The work of Somerset Maugham conjures up certain images in the mind. Middle class gentility between the wars; P.G.Wodehouse, Jeeves and Wooster; twee with a strong hint of ‘more tea vicar’. Having never previously seen a Maugham play I wondered if my assessment was anywhere near the mark. I was certainly in the right ball park as this solidly performed revival demonstrated. The Jermyn Street Theatre as always maintains quality in the most constricted of stage areas; some audience members were sat on the stage which only adds to the intimacy as the story unfolds.
The Ardsleys are, outwardly at least, a respectable family living in Kent during the immediate post war years. Matriarch Charlotte (Diane Fletcher) hides a secret while husband Leonard (Richard Derrington) is a respected local solicitor. Their only son Sydney (Richard Keightley) returned from the Great War blinded, barely consoled that he served his country. His reluctant carer is unmarried sister Eva (Rachel Pickup). She has designs on ex-navy man Collie Stratton (Jotham Annan); who had a good war but is now struggling to maintain a motor business. Other siblings begin to pick at old wounds as indiscretions come to the fore. The battle lines are soon drawn as long standing tensions begin to boil over.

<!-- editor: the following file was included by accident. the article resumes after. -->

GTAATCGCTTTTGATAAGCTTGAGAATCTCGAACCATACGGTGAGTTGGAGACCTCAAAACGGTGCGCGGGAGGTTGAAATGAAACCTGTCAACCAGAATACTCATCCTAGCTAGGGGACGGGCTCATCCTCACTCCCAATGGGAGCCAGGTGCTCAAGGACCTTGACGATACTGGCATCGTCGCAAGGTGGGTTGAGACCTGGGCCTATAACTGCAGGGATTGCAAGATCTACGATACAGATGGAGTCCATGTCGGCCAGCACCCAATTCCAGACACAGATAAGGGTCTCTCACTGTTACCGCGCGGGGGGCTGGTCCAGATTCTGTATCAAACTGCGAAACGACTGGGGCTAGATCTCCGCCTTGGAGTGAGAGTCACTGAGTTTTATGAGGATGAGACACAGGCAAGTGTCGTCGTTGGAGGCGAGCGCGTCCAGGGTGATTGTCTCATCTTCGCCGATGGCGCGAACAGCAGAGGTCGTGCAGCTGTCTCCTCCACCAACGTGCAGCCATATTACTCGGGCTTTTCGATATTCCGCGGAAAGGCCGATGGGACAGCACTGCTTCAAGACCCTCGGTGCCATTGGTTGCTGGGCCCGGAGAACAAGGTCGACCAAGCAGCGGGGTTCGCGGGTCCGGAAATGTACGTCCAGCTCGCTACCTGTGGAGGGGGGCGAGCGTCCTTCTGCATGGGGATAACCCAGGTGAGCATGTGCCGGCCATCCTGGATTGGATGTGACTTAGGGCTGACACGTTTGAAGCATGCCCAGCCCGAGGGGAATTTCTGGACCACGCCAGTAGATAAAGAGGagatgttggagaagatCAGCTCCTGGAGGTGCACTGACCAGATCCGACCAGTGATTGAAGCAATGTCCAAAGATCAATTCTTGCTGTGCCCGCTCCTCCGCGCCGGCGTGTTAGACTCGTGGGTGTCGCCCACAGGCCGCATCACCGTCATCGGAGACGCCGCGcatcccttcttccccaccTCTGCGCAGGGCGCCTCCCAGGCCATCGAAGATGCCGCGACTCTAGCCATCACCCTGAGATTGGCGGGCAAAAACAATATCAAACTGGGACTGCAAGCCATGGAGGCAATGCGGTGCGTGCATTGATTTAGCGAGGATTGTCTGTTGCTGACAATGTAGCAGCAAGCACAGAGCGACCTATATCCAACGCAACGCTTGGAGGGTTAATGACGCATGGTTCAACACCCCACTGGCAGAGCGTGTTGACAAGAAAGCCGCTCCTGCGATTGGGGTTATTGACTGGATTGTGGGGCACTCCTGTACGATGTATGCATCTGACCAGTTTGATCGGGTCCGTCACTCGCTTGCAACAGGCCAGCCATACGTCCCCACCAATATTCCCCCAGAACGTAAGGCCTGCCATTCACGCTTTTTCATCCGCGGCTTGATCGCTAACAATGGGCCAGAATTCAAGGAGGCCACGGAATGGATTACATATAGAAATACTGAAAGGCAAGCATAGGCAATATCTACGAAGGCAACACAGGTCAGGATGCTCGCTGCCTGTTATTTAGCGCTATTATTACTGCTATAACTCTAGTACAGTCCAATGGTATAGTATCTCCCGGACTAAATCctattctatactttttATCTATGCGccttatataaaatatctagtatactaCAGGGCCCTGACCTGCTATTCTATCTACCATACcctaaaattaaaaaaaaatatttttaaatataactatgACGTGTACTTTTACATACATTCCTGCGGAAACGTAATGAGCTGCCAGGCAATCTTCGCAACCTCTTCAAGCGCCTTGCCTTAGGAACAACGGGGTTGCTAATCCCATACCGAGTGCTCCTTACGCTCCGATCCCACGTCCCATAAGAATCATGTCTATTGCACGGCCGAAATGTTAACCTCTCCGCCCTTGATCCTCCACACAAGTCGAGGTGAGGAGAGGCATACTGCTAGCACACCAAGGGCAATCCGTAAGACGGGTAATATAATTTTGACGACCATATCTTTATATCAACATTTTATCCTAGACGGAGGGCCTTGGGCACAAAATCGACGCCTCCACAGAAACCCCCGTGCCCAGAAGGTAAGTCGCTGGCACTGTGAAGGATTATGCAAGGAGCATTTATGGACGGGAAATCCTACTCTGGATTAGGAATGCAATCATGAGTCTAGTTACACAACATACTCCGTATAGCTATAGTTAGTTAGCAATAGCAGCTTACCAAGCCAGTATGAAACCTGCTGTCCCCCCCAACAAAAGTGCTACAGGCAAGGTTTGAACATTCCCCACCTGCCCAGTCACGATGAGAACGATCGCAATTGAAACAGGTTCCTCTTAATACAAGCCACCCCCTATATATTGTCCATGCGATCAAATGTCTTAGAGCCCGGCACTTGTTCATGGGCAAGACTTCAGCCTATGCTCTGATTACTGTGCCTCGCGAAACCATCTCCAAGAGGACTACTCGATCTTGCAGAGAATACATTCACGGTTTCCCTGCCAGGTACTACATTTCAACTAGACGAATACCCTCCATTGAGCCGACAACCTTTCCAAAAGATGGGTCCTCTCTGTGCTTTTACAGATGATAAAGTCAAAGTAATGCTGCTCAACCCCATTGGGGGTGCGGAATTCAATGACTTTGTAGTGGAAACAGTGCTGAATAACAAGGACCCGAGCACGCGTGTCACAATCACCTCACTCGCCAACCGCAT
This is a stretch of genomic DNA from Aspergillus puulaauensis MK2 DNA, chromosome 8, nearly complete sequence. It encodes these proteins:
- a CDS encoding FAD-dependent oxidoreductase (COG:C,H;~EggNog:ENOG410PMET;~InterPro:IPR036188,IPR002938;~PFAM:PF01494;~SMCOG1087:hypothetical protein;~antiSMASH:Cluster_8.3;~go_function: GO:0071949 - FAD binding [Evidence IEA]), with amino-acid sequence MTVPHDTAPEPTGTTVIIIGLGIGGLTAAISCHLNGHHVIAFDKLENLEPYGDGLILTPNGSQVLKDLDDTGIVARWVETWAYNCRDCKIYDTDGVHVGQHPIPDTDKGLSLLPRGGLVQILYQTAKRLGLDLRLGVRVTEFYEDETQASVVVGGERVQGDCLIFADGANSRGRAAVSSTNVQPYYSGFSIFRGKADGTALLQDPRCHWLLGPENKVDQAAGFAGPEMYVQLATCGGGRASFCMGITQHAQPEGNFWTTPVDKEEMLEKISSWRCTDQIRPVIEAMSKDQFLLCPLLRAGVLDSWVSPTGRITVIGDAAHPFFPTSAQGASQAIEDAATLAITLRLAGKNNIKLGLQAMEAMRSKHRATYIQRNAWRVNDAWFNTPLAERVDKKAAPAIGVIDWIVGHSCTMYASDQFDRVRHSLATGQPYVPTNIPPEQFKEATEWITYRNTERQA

A curiously short Act I drags more than it should and is slow in setting the scene. Act II is much more satisfying and expansive, fleshing out multi-faceted characters. However, the script could have benefited from a modern adaptation. One presumes the original Maugham script was used and comes across as something of a relic. Period dramas are fine; but 1930s prose written for the stage will inevitably sound corny to modern ears. However, the plotting is excellent with characters sparking off each other to great effect. There is a tremendous amount of depth which is surprising for a play featuring twelve characters; it proves what a talented author Maugham was; however, its Achilles heel is exposed time and again. Characters waving tennis rackets around could easily have come from a Harry Enfield sketch and robs the play of much credibility. This is a great shame as there is a strong narrative lurking beneath the frothy dialogue.
There are some powerful emotions explored within the family dynamic. Britain between the wars was repressed by stoicism and a plain refusal to admit weakness. Painfully polite middle class manners was the ultimate communication breaker, and the play rightly emphasises this point. An excellent cast ensure the play ticks over but the script could use a makeover.
Written by: W. Somerset Maugham
Directed by: Tom Littler
Produced by: Jermyn Street Theatre
Box Office: 020 7287 2875
Booking Link: https://www.eticketing.co.uk/jermynstreettheatre/Events?preFilter=173
Booking Until: 5 October 2019